Personally, when I make beers by this method, I will sub out about 500g of malt for dextrose to get the fg down a bit for less sweetness. Either that or up the bitterness and possible the alcohol to balance it out.
    Darkness - What size boil did you do and how much of the malt did you put in.
    Nice compact head considering it was only in the bottle a couple of weeks.
     
  8. TheBigD

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    Posted 27/6/19
    for an American Pal ale you had you could do 25 grams from 60mins( bitterness) 10 grams at 30min( bitterness & flavour) and 10grams at 15mins (slight bitterness, Flavour & aroma) and a 25 gram dry hop on day 5 of fermentation. Not sure where it would come out IBU wise but it would end up nice and hoppy.

    Id advise using IanH's spread sheet you can simply put in what style your after, your recipe and it will work out your IBUs etc, its all I use for kits and extract brews and is usually spot on.
     
  9. BennyBrew

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    Posted 27/6/19
    Will do. After doing a bit of research I was tossing up between Magnum or Northern Brewer hops for the bittering. I'll give the Magnum a go.
     
  10. BennyBrew

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    Posted 27/6/19
    Not going to claim to be an expert with the hydrometer at this stage but fairly confident with the 1011 reading. I might keep the yeast strain the same for next brew so as to not change too many things at once but do you have a yeast strain that would work better? US 05??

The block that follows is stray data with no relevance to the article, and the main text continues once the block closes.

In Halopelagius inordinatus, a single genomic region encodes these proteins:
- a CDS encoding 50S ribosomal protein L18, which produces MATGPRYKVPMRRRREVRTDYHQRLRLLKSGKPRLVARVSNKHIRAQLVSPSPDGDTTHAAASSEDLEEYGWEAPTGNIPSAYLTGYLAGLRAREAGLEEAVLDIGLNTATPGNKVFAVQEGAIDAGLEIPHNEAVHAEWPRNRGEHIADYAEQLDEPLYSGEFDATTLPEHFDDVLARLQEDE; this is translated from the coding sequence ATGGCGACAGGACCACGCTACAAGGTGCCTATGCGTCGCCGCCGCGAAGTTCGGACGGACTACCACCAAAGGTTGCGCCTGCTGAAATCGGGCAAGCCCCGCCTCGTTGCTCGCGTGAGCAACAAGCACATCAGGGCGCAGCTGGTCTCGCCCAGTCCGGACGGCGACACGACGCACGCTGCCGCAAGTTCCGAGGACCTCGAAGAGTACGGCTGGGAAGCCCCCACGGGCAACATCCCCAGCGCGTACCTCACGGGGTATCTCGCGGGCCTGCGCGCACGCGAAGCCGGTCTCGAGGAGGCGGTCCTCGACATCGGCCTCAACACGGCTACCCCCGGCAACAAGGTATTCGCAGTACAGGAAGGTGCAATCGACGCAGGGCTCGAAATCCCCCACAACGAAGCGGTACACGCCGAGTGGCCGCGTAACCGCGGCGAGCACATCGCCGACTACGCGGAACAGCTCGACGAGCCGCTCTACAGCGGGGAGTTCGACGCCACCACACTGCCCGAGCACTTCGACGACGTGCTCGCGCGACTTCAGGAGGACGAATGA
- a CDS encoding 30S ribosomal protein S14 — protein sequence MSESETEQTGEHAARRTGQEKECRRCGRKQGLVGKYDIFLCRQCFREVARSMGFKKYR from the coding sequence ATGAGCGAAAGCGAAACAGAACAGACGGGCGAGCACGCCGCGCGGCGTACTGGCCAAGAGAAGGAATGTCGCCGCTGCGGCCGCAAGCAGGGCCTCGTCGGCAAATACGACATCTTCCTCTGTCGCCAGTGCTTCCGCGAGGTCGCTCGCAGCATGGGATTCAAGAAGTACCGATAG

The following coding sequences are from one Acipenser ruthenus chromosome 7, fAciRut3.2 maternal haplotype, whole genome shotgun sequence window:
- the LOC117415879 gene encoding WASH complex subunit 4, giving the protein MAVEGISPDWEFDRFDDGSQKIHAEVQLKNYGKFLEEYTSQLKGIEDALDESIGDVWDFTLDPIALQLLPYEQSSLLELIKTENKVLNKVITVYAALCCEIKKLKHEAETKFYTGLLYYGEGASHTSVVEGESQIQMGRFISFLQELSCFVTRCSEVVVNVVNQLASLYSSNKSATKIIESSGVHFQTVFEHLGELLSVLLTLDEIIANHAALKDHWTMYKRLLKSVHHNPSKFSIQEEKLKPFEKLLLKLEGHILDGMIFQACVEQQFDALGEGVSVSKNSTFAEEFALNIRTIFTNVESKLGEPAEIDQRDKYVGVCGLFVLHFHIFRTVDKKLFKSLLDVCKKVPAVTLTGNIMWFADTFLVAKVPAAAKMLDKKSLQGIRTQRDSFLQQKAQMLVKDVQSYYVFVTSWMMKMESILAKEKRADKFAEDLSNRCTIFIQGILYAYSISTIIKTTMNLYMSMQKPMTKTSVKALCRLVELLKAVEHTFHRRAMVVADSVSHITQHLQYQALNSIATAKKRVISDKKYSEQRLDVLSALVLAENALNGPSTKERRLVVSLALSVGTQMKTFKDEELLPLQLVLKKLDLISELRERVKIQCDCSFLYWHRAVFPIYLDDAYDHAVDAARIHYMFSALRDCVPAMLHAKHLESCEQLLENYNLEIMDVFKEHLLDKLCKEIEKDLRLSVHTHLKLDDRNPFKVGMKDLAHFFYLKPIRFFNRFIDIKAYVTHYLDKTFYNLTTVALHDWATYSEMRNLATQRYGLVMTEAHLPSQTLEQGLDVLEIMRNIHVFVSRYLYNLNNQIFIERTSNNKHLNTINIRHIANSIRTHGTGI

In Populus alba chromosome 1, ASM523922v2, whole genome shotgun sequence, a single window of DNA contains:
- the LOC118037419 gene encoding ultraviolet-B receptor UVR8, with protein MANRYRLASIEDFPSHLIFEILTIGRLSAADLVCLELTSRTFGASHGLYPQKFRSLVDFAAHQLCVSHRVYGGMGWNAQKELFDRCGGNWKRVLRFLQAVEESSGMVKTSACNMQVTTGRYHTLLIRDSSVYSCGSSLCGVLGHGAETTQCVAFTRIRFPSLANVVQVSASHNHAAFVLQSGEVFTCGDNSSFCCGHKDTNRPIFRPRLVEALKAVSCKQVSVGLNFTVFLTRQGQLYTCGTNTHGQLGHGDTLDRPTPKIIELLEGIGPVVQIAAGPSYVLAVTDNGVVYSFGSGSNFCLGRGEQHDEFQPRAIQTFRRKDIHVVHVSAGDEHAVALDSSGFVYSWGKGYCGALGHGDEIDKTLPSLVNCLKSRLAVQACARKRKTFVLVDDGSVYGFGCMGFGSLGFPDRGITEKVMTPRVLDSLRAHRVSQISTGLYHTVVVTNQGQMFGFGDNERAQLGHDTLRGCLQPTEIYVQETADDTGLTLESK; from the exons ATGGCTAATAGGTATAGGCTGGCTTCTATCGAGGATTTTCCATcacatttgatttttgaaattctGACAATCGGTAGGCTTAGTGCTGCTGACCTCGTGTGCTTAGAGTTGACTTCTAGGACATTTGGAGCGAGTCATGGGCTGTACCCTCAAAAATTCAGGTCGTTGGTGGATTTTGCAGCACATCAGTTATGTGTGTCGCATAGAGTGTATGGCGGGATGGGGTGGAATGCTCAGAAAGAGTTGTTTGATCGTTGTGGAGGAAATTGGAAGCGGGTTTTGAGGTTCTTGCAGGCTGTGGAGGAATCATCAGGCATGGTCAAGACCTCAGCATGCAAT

I fermented at 20 C on first brew but might try 18 C next time?

    Good tip on the dextrose in lieu to reduce sweetness.

    Approx. 12L boil - 1.5kg of each malt type (3kg total)
     
  11. BennyBrew

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    Posted 27/6/19

    Thanks BigD I'll give that a crack and check out IanH's spreadsheet.
     
  12. pcmfisher

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    Posted 28/6/19
    Nottingham is as good as any.
    Maybe next time only one x1.5kg tin in the 12L boil. Stick the rest in the end or even in the fermenter.
    Boiling hops in that high gravity is not ideal as you don't get as much out of them. Also that could be why it is darker than expected, a bit of scorching/caramelising due to thickness of wort.
     
  13. BennyBrew

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    Posted 28/6/19
    Which LME would you add at end of boil? Coopers Light or Munich?
     
  14. yankinoz

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    Posted 29/6/19
    I do AG now, but offer the following:

    Notty ferments quite low, even down to 12. I always liked it best in APAs starting at 14 or 15 and only raising to 20 when visibly active fermentation finishes. My preference for APAs is BRY-97, then US-05.

    Why boil that long? Since DME formation is not a concern, maybe put half the hops in for a short boil and the other half in a long hop stand, or just put the lot in for a 60 min hop stand. With that amount of Cascade you might want to wrap the kettle during the stand to maintain the temp.